Throughout history, Poodles have served several functions, including a guide dog, guard dog, military service dog, and circus performer.

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Poodle Physical Characteristics

  • Size
    • Standard Poodle: Over 15 inches at the highest point of the shoulders.
    • Miniature Poodle: 15 inches or under at the highest point of the shoulders, with a minimum height in excess of 10 inches.
    • Toy Poodle: 10 inches or under at the highest point of the shoulders.
  • Gait. According to the AKC, Poodles should have a straightforward trot with light springy action and a strong hindquarters drive. Their heads and tails should be carried up.
  • Hair Coat. The coat of the Poodle can be either curly or corded. The curly hair coat should have a naturally harsh texture with an even density. The corded hair coat should have hanging even cords of varying length.
  • Poodles should have a moderately rounded skull, with a slight but definite stop. Their cheekbones and head muscles should be flat. They should possess a long, straight and fine muzzle.
  • Eyes. The eyes of Poodles are very dark, oval in shape and positioned to create an alert intelligent expression.
  • Neck. The AKC mentions that the neck of Poodles should be well proportioned, strong and long enough to permit the head to be carried high and with dignity.
  • Tail. The AKC states that the tail of Poodles should be straight, set on high and docked of sufficient length to ensure a balanced outline. However, Pet Insurance U, as well as many veterinary medicine professionals, strongly oppose to performing cosmetic surgical procedures in animals. The American Veterinary Association (AVMA) states that “performing a surgical procedure for cosmetic purposes implies the procedure is not medically indicated…there is no obvious benefit to our patients in performing this procedure…the only benefit that appears to be derived from cosmetic tail docking of dogs is the owner’s impression of a pleasing appearance”. You can read more about the welfare implication of tail docking here.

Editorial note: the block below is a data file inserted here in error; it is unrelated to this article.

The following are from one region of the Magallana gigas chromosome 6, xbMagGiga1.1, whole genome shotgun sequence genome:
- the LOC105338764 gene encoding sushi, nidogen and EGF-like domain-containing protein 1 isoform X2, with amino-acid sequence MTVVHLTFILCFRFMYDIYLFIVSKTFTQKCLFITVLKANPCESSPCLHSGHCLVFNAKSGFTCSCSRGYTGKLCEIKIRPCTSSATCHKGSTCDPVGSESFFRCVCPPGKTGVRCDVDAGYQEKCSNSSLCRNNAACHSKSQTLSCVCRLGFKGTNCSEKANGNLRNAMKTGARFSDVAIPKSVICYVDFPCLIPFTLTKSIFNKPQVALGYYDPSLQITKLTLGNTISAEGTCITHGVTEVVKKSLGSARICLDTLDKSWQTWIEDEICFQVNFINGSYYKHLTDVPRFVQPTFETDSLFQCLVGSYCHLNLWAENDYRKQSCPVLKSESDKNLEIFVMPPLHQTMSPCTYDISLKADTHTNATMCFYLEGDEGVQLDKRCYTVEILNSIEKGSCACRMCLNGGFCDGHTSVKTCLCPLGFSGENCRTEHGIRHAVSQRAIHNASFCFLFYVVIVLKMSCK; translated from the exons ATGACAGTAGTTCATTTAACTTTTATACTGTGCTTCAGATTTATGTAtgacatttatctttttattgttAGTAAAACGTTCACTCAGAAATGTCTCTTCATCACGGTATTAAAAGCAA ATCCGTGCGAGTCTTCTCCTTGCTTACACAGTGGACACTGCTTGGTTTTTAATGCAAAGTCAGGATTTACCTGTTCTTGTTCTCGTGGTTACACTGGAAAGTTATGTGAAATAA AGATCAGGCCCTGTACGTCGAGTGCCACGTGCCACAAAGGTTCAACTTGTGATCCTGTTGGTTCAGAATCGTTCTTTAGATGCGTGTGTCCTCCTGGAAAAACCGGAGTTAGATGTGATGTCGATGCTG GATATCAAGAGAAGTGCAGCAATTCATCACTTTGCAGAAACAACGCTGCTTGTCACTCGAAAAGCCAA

• Legs. Poodles have strong, smoothly muscled legs.

To read more about the Poodle’s breed standard, download the Official Standard of the Poodle by the American Kennel Club (AKC).

Common Health Concerns of Toy and Miniature Poodles

  • Progressive Retinal Atrophy (PRA). This disease occurs when the cells of a dog’s retinas degenerate. A gene mutation is responsible for the problem. It is, therefore, imperative to know the breeding history before acquiring a puppy in order to ensure that none of its ancestors has gone blind. There is no treatment for PRA, but affected dogs can almost always live full lives if kept indoors.
  • Patellar luxation. The kneecap or patellar luxation can occur for a variety of reasons, usually because of a congenital defect that prevents the patella from staying seated in its groove. Many cases of patellar luxation are mild and do not require surgical treatment, though, in more severe or persistent cases, surgery will be needed to prevent future complications.
  • Legg-Calvé-Perthes Disease. Also known as hip joint disintegration, Legg-Calvé-Perthes disease occurs when the head of the femur, which is one of the long bones of the hind leg, degenerates progressively. The exact cause of the Legg-Calvé-Perthes disease is unknown. It is a hereditary condition most commonly seen in miniature, toy, and small-breed dogs, who are five to eight months in age.
  • Epilepsy. Epilepsy is a neurological disorder that causes repeated seizures over a period of time. The condition can be caused by genetic abnormalities or unknown reasons. If left untreated, seizures can become more frequent and severe.
  • Hypothyroidism. A very common endocrine disease where the body produces an abnormally low amount of thyroid hormones. It can be associated with keratoconjunctivitis sicca—also called “dry eye”.
Health Condition Risk Profile Avg. Treatment Cost
Epilepsy Medium $205 to $15,025
Legg-Calvé-Perthes disease Medium $ 2,000 to $12,000
Patellar luxation Medium $1345 to $2955
Progressive Retinal Atrophy High $166 to $2000
Hypothyroidism Medium $30 to $60 per month throughout your dog’s life